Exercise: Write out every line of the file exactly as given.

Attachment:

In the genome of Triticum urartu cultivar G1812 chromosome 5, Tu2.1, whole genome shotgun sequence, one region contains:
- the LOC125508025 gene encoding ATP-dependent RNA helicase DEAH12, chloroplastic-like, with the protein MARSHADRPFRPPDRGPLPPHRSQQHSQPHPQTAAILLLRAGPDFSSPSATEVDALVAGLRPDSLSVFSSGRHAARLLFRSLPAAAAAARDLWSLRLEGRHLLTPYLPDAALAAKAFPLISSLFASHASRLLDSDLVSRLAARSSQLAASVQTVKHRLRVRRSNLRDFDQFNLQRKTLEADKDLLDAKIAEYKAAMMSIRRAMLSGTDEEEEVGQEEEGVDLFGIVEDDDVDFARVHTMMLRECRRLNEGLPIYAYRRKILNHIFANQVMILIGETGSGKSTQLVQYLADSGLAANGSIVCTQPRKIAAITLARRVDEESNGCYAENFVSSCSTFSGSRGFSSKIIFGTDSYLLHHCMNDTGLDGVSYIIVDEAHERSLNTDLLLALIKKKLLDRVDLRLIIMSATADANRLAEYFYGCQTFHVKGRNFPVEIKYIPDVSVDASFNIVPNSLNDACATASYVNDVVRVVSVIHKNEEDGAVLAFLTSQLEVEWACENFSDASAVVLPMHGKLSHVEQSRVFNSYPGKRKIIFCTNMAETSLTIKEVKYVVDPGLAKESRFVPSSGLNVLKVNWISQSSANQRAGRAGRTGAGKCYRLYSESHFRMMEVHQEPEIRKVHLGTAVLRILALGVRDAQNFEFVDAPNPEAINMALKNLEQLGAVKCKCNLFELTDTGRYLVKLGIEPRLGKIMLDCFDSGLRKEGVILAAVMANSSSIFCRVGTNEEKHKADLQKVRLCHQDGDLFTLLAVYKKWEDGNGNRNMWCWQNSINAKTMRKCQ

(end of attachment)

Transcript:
In the genome of Triticum urartu cultivar G1812 chromosome 5, Tu2.1, whole genome shotgun sequence, one region contains:
- the LOC125508025 gene encoding ATP-dependent RNA helicase DEAH12, chloroplastic-like, with the protein MARSHADRPFRPPDRGPLPPHRSQQHSQPHPQTAAILLLRAGPDFSSPSATEVDALVAGLRPDSLSVFSSGRHAARLLFRSLPAAAAAARDLWSLRLEGRHLLTPYLPDAALAAKAFPLISSLFASHASRLLDSDLVSRLAARSSQLAASVQTVKHRLRVRRSNLRDFDQFNLQRKTLEADKDLLDAKIAEYKAAMMSIRRAMLSGTDEEEEVGQEEEGVDLFGIVEDDDVDFARVHTMMLRECRRLNEGLPIYAYRRKILNHIFANQVMILIGETGSGKSTQLVQYLADSGLAANGSIVCTQPRKIAAITLARRVDEESNGCYAENFVSSCSTFSGSRGFSSKIIFGTDSYLLHHCMNDTGLDGVSYIIVDEAHERSLNTDLLLALIKKKLLDRVDLRLIIMSATADANRLAEYFYGCQTFHVKGRNFPVEIKYIPDVSVDASFNIVPNSLNDACATASYVNDVVRVVSVIHKNEEDGAVLAFLTSQLEVEWACENFSDASAVVLPMHGKLSHVEQSRVFNSYPGKRKIIFCTNMAETSLTIKEVKYVVDPGLAKESRFVPSSGLNVLKVNWISQSSANQRAGRAGRTGAGKCYRLYSESHFRMMEVHQEPEIRKVHLGTAVLRILALGVRDAQNFEFVDAPNPEAINMALKNLEQLGAVKCKCNLFELTDTGRYLVKLGIEPRLGKIMLDCFDSGLRKEGVILAAVMANSSSIFCRVGTNEEKHKADLQKVRLCHQDGDLFTLLAVYKKWEDGNGNRNMWCWQNSINAKTMRKCQ